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Re: ptrace improvement ideas

> -> linux_nat_has_pending_sigint -> maybe_clear_ignore_sigint
> without it single CTRL-C gets reported for each process in a process group:

That is a correct and true report of what actually happens.  When you hit
C-c, each process in the process group does get a SIGINT and can handle it
independently.  I can't see wanting anything different for the test case
you show (except perhaps more sophisticated 'handle' commands to say I
wanted something more automagic).

The old mailing list thread you cited talks about the LinuxThreads case.
That's a case where the user perception of the program is that it's one
process with multiple threads, but the implementation has the kernel
semantics of many processes that just share the memory address space and
not much else.  That is quite a different situation than several normal
processes in a process group, as we encounter today (where the only kind of
multithreadedness is NPTL).

> > The point of using waitid is that you can see the new si_tgid field, and
> > hence receive both the thread-specific ID and the process-wide TGID for a
> > tracee that you haven't seen before.
> GDB has linux_proc_get_tgid :-) but only to workaround nptl/5983 fixed by you,
> again reading "/proc/%d/status", for "Tgid".

Sure, there is old stuff.  The point of the si_tgid/waitid hack is to
relieve GDB of the need to do that ungainly open+read+parse work when just
dealing with the "new normal" of low-overhead multithread tracing.  What
you need to tell us is whether it is worthwhile to GDB that we add such
features or not.  If it's not a problem for GDB to use the crufty old /proc
mechanism when faced with the wait result of an unknown ID, then we won't
bother with the si_tgid changes in the kernel.  I had been thinking it
would be another scaling constraint and/or unpleasant corner case to have
to deal with that.  Perhaps it's really not a problem, since you only have
to do that work when a thread actually stops and thus everything is slowing
down anyway.  You tell us.

> PTRACE_O_INHERIT cannot be used for fork/vfork with `set detach-on-fork on'
> (the default mode, so that it is not multi-inferior) as GDB needs to remove
> software breakpoints.  But the goal is multi-inferior `set detach-on-fork off'
> anyway so in that mode PTRACE_O_INHERIT could apply even for fork/vfork.

Ok.  So that sounds like PTRACE_O_INHERIT as I described (applying to all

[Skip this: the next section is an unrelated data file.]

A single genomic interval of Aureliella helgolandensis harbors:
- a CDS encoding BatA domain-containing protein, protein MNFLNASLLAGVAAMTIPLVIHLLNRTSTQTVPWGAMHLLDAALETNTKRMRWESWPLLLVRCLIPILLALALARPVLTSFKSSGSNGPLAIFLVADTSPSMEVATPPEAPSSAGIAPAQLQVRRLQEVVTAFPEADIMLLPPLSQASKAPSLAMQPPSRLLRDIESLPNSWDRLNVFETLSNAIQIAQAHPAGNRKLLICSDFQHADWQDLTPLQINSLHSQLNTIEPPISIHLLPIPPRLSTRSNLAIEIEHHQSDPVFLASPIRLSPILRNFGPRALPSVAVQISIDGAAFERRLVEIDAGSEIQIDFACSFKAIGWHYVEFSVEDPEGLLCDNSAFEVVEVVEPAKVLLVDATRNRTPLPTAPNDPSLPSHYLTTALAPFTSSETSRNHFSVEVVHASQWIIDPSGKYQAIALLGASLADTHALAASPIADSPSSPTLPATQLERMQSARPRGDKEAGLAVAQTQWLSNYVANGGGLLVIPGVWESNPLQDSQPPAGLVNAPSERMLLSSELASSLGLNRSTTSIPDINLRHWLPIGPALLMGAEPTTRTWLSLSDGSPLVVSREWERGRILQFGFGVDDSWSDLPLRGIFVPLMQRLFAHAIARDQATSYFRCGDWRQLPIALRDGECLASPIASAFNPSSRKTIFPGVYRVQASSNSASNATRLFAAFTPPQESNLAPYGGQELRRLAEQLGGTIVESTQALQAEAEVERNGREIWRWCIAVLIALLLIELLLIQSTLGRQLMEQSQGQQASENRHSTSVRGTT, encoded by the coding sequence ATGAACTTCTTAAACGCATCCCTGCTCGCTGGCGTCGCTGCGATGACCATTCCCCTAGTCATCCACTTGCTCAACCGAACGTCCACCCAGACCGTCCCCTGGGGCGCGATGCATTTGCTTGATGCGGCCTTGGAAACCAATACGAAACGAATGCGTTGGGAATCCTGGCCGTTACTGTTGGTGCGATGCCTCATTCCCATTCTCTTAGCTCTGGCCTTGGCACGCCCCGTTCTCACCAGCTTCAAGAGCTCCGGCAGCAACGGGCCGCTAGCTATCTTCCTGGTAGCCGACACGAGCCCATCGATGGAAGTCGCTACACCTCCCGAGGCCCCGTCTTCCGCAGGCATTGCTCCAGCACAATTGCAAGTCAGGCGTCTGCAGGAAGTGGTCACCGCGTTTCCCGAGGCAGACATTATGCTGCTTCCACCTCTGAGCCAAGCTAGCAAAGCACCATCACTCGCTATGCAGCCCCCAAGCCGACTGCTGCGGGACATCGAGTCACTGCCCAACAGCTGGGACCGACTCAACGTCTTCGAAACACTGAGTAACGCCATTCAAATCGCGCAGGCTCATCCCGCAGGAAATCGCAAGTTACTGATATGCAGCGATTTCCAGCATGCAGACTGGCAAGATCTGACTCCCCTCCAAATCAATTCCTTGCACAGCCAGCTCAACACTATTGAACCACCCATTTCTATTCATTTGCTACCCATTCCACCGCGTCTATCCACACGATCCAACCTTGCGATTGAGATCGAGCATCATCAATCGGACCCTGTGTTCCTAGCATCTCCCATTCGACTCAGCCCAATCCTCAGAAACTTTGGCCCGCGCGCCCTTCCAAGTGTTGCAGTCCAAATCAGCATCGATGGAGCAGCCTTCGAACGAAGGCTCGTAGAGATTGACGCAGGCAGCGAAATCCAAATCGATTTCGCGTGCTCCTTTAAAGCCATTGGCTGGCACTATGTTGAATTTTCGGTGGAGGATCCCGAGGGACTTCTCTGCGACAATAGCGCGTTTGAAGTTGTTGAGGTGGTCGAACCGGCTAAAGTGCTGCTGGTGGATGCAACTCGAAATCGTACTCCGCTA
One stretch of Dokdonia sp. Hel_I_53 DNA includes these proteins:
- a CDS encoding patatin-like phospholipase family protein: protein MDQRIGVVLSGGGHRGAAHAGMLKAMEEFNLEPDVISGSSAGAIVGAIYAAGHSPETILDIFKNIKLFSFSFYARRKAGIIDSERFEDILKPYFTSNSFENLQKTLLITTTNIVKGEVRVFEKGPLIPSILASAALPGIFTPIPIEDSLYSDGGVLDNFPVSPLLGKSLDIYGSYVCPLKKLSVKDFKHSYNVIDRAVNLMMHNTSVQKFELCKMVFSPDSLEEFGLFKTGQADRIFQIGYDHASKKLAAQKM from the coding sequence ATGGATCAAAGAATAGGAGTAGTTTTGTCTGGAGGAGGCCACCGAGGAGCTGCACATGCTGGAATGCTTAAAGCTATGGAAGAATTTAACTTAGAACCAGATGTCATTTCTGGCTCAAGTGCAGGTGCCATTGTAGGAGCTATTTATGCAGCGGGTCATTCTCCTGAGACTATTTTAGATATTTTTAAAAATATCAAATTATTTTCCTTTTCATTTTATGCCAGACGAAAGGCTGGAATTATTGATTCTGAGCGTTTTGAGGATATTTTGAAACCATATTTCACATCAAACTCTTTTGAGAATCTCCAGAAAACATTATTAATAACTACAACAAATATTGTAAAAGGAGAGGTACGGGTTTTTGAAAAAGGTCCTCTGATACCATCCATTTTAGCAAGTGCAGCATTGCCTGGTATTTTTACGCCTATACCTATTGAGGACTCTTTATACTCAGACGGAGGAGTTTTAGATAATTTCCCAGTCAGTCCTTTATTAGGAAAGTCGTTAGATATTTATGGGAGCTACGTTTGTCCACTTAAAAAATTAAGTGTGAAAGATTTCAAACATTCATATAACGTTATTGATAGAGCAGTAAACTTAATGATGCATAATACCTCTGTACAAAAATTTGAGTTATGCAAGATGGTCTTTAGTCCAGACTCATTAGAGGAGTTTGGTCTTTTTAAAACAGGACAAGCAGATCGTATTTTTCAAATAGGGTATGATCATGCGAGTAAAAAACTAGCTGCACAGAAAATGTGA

kinds of clones) is indeed the useful way to define the feature.

> `stopped_pids' tracks tasks which got reported as stopped before the parent's
> With multi-inferior `set detach-on-fork off', with no
> PTRACE_O_TRACE{CLONE,FORK,VFORK} and using PTRACE_O_INHERIT it could apply for
> both clones and forks/vforks, couldn't it?  There is no longer any need to
> track `stopped_pids'.

This seems to be a question about gdb internals and I can't answer it for
you.  In the status quo, the only case where you can see an unexpected
tracee is the race between parent and new child reporting, when the child
reports first.  There you can immediately do another blocking wait and be
sure that you will see the parent report soon and can make the correlation.

With the proposed new situation, you could see an unexpected new tracee
that is a fork/vfork (or any non-CLONE_THREAD clone) and have no reliable
way whatsoever to know where that new child came from.  You can attempt to
look up its ppid in /proc/pid/status and correlate that with some other
tracee, but it's possible that its ppid is already 1 when the parent has
died, so you won't know.  (It's also possible that its ppid is another
tracee you don't yet know about, so you'd have to iterate on the /proc
lookup to follow the lineage back to one you know.)

The question is, do you care?  I am guessing that you have to care, because
you need to know what known tracee was the proximate ancestor to know what
breakpoints are already inserted in the new child.  But it's for you to
tell us.

> PTRACE_O_TRACEEXEC still needs to stop the inferior as GDB needs to reinsert
> all the software breakpoints to their newly computed addresses.

Indeed.  The PTRACE_O_INHERIT idea only attempts to relieve the need to use
PTRACE_O_TRACE{CLONE,FORK,VFORK} when you don't want those events to be
reported with stops.  It has no bearing on other kinds of event stops you
do want.


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